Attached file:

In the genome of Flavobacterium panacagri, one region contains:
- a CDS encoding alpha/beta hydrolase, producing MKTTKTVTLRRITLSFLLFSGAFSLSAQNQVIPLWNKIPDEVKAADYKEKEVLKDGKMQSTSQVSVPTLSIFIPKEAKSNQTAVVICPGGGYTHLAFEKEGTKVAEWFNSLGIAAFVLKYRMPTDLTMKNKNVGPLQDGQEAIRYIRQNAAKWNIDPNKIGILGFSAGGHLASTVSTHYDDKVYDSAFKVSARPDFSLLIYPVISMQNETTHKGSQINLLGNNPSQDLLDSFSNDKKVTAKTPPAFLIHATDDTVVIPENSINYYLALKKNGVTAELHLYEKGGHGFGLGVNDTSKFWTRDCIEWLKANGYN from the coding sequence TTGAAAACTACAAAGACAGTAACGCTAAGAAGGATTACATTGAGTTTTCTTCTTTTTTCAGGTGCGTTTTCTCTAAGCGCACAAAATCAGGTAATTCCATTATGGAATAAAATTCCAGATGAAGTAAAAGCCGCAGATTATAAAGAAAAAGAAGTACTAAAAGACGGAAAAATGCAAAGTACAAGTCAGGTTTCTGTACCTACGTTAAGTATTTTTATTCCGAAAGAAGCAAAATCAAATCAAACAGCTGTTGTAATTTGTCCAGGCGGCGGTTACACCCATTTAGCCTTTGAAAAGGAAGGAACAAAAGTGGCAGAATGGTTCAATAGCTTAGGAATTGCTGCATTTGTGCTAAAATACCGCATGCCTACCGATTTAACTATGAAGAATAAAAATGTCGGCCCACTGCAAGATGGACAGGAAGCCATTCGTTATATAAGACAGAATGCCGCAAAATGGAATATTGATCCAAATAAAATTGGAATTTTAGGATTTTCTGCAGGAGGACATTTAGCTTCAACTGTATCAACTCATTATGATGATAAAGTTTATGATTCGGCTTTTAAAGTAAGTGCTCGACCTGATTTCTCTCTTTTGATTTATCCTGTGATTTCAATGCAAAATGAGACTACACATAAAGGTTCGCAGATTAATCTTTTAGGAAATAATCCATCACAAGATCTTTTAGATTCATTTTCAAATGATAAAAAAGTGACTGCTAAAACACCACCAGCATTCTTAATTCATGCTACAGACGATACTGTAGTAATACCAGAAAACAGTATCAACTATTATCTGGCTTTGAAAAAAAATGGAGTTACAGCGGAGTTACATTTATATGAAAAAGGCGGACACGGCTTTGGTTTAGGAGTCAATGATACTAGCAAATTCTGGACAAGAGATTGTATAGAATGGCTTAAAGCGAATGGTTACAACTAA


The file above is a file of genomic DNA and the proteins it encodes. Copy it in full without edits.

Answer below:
In the genome of Flavobacterium panacagri, one region contains:
- a CDS encoding alpha/beta hydrolase, producing MKTTKTVTLRRITLSFLLFSGAFSLSAQNQVIPLWNKIPDEVKAADYKEKEVLKDGKMQSTSQVSVPTLSIFIPKEAKSNQTAVVICPGGGYTHLAFEKEGTKVAEWFNSLGIAAFVLKYRMPTDLTMKNKNVGPLQDGQEAIRYIRQNAAKWNIDPNKIGILGFSAGGHLASTVSTHYDDKVYDSAFKVSARPDFSLLIYPVISMQNETTHKGSQINLLGNNPSQDLLDSFSNDKKVTAKTPPAFLIHATDDTVVIPENSINYYLALKKNGVTAELHLYEKGGHGFGLGVNDTSKFWTRDCIEWLKANGYN from the coding sequence TTGAAAACTACAAAGACAGTAACGCTAAGAAGGATTACATTGAGTTTTCTTCTTTTTTCAGGTGCGTTTTCTCTAAGCGCACAAAATCAGGTAATTCCATTATGGAATAAAATTCCAGATGAAGTAAAAGCCGCAGATTATAAAGAAAAAGAAGTACTAAAAGACGGAAAAATGCAAAGTACAAGTCAGGTTTCTGTACCTACGTTAAGTATTTTTATTCCGAAAGAAGCAAAATCAAATCAAACAGCTGTTGTAATTTGTCCAGGCGGCGGTTACACCCATTTAGCCTTTGAAAAGGAAGGAACAAAAGTGGCAGAATGGTTCAATAGCTTAGGAATTGCTGCATTTGTGCTAAAATACCGCATGCCTACCGATTTAACTATGAAGAATAAAAATGTCGGCCCACTGCAAGATGGACAGGAAGCCATTCGTTATATAAGACAGAATGCCGCAAAATGGAATATTGATCCAAATAAAATTGGAATTTTAGGATTTTCTGCAGGAGGACATTTAGCTTCAACTGTATCAACTCATTATGATGATAAAGTTTATGATTCGGCTTTTAAAGTAAGTGCTCGACCTGATTTCTCTCTTTTGATTTATCCTGTGATTTCAATGCAAAATGAGACTACACATAAAGGTTCGCAGATTAATCTTTTAGGAAATAATCCATCACAAGATCTTTTAGATTCATTTTCAAATGATAAAAAAGTGACTGCTAAAACACCACCAGCATTCTTAATTCATGCTACAGACGATACTGTAGTAATACCAGAAAACAGTATCAACTATTATCTGGCTTTGAAAAAAAATGGAGTTACAGCGGAGTTACATTTATATGAAAAAGGCGGACACGGCTTTGGTTTAGGAGTCAATGATACTAGCAAATTCTGGACAAGAGATTGTATAGAATGGCTTAAAGCGAATGGTTACAACTAA